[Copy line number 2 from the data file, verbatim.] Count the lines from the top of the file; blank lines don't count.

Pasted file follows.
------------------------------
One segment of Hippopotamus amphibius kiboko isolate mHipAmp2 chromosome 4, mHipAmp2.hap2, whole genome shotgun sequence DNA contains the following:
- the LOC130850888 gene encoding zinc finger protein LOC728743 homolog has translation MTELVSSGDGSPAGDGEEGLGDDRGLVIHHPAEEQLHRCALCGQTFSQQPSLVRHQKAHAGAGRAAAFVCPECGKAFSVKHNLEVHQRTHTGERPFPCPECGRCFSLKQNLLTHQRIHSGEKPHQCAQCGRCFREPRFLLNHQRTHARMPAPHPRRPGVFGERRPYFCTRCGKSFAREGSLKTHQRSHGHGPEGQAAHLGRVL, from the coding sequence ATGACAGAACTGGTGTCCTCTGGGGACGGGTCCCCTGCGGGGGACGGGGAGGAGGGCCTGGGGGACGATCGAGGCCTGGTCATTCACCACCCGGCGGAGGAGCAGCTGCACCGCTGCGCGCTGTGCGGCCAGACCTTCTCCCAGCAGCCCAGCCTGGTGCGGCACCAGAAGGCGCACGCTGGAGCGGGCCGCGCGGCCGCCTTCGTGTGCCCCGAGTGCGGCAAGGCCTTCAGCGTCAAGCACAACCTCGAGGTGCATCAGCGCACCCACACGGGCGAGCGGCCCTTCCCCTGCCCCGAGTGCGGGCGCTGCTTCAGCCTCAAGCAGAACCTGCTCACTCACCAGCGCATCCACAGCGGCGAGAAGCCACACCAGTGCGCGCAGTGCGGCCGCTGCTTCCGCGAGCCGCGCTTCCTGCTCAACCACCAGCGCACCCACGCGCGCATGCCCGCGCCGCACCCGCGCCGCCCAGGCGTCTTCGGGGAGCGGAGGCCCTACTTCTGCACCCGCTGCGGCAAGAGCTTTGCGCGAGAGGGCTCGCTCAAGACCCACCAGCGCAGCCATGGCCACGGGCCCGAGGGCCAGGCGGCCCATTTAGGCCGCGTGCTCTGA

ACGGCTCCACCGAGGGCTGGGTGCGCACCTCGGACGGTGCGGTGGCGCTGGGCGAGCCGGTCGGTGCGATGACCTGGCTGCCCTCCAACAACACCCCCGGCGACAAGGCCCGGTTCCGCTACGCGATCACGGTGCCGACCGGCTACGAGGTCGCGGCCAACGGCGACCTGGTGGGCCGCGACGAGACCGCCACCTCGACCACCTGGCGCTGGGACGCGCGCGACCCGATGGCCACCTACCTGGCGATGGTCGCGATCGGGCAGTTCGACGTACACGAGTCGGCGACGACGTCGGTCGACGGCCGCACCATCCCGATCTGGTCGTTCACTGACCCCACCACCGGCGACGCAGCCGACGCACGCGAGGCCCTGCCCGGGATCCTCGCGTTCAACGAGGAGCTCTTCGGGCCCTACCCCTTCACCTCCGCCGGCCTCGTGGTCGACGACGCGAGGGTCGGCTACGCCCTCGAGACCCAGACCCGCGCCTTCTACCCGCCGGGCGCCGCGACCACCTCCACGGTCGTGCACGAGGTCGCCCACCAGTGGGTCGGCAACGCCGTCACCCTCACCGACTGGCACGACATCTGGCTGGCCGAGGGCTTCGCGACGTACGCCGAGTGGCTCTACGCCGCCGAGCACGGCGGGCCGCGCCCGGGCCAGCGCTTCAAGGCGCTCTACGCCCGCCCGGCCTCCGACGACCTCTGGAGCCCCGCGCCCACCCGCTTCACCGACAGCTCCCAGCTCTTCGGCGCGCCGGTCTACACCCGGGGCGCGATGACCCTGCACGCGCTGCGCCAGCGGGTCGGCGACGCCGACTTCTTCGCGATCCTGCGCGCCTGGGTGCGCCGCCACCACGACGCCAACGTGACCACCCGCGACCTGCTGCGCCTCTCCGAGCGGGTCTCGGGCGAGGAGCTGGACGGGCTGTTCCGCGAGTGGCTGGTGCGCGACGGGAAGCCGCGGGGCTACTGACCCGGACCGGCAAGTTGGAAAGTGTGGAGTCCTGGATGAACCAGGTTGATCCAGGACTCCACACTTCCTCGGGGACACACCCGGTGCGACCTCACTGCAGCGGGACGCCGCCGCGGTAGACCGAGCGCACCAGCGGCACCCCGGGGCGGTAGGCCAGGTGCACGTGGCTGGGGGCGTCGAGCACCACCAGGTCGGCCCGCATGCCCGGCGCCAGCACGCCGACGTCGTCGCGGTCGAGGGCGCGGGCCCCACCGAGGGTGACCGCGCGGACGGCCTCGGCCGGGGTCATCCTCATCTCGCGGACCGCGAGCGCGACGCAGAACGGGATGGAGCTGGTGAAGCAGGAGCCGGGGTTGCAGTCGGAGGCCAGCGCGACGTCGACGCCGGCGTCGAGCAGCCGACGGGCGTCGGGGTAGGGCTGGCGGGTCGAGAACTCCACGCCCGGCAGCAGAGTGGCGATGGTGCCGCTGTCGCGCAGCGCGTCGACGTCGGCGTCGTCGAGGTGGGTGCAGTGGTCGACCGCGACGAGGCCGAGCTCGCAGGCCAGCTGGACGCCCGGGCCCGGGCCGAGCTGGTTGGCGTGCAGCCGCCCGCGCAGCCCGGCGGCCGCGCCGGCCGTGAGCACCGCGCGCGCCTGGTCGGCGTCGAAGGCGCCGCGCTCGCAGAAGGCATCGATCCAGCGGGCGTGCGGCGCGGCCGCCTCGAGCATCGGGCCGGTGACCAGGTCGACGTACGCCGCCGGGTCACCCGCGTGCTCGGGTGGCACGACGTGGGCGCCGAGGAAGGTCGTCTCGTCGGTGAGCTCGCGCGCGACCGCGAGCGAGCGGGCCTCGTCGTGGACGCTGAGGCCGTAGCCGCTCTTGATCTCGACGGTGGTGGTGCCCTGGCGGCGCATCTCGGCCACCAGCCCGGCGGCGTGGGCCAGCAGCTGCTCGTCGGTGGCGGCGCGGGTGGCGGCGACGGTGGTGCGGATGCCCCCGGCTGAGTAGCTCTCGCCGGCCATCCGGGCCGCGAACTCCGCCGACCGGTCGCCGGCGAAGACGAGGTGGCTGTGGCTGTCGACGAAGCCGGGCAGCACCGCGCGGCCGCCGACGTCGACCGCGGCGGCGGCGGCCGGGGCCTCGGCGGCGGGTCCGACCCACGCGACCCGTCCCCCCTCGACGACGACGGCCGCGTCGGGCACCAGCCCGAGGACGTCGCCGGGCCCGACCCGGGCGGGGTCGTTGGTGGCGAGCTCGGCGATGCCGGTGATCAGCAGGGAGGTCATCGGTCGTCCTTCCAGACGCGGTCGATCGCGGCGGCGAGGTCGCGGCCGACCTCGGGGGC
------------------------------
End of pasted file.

- the LOC130850888 gene encoding zinc finger protein LOC728743 homolog has translation MTELVSSGDGSPAGDGEEGLGDDRGLVIHHPAEEQLHRCALCGQTFSQQPSLVRHQKAHAGAGRAAAFVCPECGKAFSVKHNLEVHQRTHTGERPFPCPECGRCFSLKQNLLTHQRIHSGEKPHQCAQCGRCFREPRFLLNHQRTHARMPAPHPRRPGVFGERRPYFCTRCGKSFAREGSLKTHQRSHGHGPEGQAAHLGRVL, from the coding sequence ATGACAGAACTGGTGTCCTCTGGGGACGGGTCCCCTGCGGGGGACGGGGAGGAGGGCCTGGGGGACGATCGAGGCCTGGTCATTCACCACCCGGCGGAGGAGCAGCTGCACCGCTGCGCGCTGTGCGGCCAGACCTTCTCCCAGCAGCCCAGCCTGGTGCGGCACCAGAAGGCGCACGCTGGAGCGGGCCGCGCGGCCGCCTTCGTGTGCCCCGAGTGCGGCAAGGCCTTCAGCGTCAAGCACAACCTCGAGGTGCATCAGCGCACCCACACGGGCGAGCGGCCCTTCCCCTGCCCCGAGTGCGGGCGCTGCTTCAGCCTCAAGCAGAACCTGCTCACTCACCAGCGCATCCACAGCGGCGAGAAGCCACACCAGTGCGCGCAGTGCGGCCGCTGCTTCCGCGAGCCGCGCTTCCTGCTCAACCACCAGCGCACCCACGCGCGCATGCCCGCGCCGCACCCGCGCCGCCCAGGCGTCTTCGGGGAGCGGAGGCCCTACTTCTGCACCCGCTGCGGCAAGAGCTTTGCGCGAGAGGGCTCGCTCAAGACCCACCAGCGCAGCCATGGCCACGGGCCCGAGGGCCAGGCGGCCCATTTAGGCCGCGTGCTCTGA